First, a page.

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Students attend school's first integrated prom

Story Highlights

• Students of Turner County High School voted to have school-sponsored prom
• In the past, parents have organized private, segregated dances
• Principal Chad Stone says the official prom will become a yearly event
• Senior Class President James Hall led the movement for the integrated prom
By Kristi Keck
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ASHBURN, Georgia (CNN) -- Students of Turner County High School started what they hope will become a new tradition: Black and white students attended the prom together for the first time on Saturday.

In previous years, parents had organized private, segregated dances for students of the school in rural Ashburn, Georgia, 160 miles south of Atlanta.

"Whites always come to this one and blacks always go to this one," said Lacey Adkinson, a 14-year-old freshman at the school of 455 students -- 55 percent black, 43 percent white. (Watch students arrive at dance Video)

"It's always been a tradition since my daddy was in school to have the segregated ones, and this year we're finally getting to try something new," she said. (Audio slide show: A town breaks with tradition)

Adkinson's sister, Mindy Bryan, attended a segregated prom in 2001.

"There was not anybody that I can remember that was black," she said. "The white people have theirs, and the black people have theirs. It's nothing racial at all."

Breaking away from traditions

But this year's upperclassmen -- 213 students total --voted to have just one official prom.

"It's been a dream of all of ours," Senior Class President James Hall said.

"We didn't want to put emphasis on integrated blacks and whites coming together. We just wanted to put emphasis on this was our first school prom," Principal Chad Stone said.

The theme of the first official prom: Breakaway.

"It was fitting already because we are breaking away from the past traditions here in Turner County School," Hall said.

Another tradition that ended this year -- having two separate homecoming queens.

"You pick the homecoming queen for their personalities and being a role model," explained Roshunda Pierce, 16, as she waited to get her nails done for prom.

In the past, two queens were chosen -- one white, one black.

But not everyone in the town of 4,400, famous for its peanuts and Fire Ant Festival, was breaking with the past.

The "white prom" still went on last week.

"We did everything like a regular prom just because we had already booked it," said, Cheryl Nichols, 18, who attended the dance.

Nichole Royal, 18, said black students could have gone to the prom, but didn't.

"I guess they feel like they're not welcome," she said.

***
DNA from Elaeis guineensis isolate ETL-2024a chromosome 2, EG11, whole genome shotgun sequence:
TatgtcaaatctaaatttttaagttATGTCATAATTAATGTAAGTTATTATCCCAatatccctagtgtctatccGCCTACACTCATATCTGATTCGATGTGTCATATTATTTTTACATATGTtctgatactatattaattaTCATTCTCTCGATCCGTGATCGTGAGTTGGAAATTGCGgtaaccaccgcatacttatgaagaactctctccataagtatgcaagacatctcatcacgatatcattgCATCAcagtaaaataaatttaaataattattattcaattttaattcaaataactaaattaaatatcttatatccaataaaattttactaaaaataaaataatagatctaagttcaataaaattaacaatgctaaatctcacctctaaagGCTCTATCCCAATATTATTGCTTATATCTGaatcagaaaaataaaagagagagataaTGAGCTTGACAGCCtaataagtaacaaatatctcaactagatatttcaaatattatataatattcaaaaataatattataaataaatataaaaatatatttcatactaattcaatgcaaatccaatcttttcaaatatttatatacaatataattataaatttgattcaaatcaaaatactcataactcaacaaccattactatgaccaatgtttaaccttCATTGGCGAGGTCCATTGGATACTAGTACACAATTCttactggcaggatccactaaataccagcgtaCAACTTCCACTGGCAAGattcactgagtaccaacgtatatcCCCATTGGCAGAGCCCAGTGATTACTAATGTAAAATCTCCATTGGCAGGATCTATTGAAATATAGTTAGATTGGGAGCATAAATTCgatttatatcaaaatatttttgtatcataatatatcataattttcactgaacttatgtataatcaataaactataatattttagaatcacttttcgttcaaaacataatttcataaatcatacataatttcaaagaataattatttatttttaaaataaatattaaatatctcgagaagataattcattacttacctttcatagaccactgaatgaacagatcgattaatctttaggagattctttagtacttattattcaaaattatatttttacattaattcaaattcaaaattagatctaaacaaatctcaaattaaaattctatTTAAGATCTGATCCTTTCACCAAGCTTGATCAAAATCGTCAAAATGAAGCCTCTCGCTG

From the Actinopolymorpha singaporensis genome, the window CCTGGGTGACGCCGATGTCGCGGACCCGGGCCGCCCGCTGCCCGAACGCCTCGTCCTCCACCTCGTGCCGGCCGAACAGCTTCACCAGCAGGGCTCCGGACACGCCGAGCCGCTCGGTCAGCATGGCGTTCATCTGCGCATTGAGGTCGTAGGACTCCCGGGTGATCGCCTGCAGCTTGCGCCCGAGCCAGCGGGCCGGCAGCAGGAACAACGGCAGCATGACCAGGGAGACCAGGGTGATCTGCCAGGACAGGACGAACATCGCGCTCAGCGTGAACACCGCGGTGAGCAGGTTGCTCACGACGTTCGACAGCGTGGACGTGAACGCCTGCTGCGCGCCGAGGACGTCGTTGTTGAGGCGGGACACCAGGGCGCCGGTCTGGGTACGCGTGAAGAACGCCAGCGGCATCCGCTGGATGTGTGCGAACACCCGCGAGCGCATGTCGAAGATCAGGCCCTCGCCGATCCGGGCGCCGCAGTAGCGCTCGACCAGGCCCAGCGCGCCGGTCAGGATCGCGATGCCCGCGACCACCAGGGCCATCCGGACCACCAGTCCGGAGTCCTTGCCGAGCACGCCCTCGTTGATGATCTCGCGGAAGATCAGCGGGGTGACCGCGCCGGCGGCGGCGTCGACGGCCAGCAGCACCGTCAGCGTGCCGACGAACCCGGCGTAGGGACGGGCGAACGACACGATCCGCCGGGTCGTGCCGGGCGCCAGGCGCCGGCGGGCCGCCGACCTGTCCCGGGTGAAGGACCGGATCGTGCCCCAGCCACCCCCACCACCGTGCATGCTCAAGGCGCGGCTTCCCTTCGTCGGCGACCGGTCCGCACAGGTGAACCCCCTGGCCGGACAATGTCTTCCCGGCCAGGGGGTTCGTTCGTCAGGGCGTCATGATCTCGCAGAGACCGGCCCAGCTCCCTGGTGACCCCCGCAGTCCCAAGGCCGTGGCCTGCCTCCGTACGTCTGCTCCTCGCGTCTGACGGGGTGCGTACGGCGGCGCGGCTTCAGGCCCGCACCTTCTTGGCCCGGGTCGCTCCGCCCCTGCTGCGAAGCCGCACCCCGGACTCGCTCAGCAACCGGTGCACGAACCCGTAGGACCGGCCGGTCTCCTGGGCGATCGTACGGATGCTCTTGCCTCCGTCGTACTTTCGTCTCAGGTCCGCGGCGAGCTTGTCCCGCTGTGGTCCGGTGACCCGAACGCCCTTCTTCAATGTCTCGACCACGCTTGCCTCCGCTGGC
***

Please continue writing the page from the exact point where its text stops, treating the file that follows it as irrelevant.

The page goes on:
Nichols said while her parents were in support of the integrated prom, some of her friends weren't allowed to go.

"If they're not coming tonight it's because either they had to work and they couldn't get out of it or because their parents are still having an issue because they grew up in south Georgia," she said.

"I've asked, 'Why can't you come?' and they're like, 'My mommy and daddy -- they don't agree with being with the colored people,' which I think is crazy," she said.

Stone said he doesn't plan to stop the private proms.

"That's going to be up to the parents. That's part of being in America. If they want to do that for the kids, then that's fine," he said.

Looking toward the future

Outside the prom on Saturday, parents and relatives of students talked as the students filed into the Turner Civic Center.

"If they are picking so much for it to be united, why was there a prom last week for the white, when they are supposed to be united for tonight?" asked Lisa Hall.

Valerie McKellar echoed that sentiment as she watched white and black students pose together.

"That is so fake. There is nothing real about that," she said.

"That's just like you're cooking a half-baked cake, putting the icing on it, and when you cut the cake, the cake ain't no good. That's how this prom is," she said.

McKellar said the prom was a good step, but more needs to be done.

"There is a time and season for all things, and right now it's time for Turner County to make a change."

A success in the students' eyes

Inside the auditorium, students put the controversy aside and danced for hours. Stone said he was pleased with the outcome. About 150 students, including some dates from other schools, attended.

Students leaving the prom praised the evening.

"We been separated for a while. I sure appreciate how the school got all of us together, and we had a blast" said John Holmes, 16.

Aneisha Gipson, who was crowned prom queen, said the night could not have been better.

"Amazing. It was absolutely amazing. It was perfect."

Superintendent Ray Jordan said he couldn't be more proud of Stone and his students.

"If I could write this story it would be a story of celebration of students making a difference for themselves and for future students. I believe they wanted to leave their mark, and I certainly believe they've done that."

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Students pose for pictures at the Turner High School prom Saturday.

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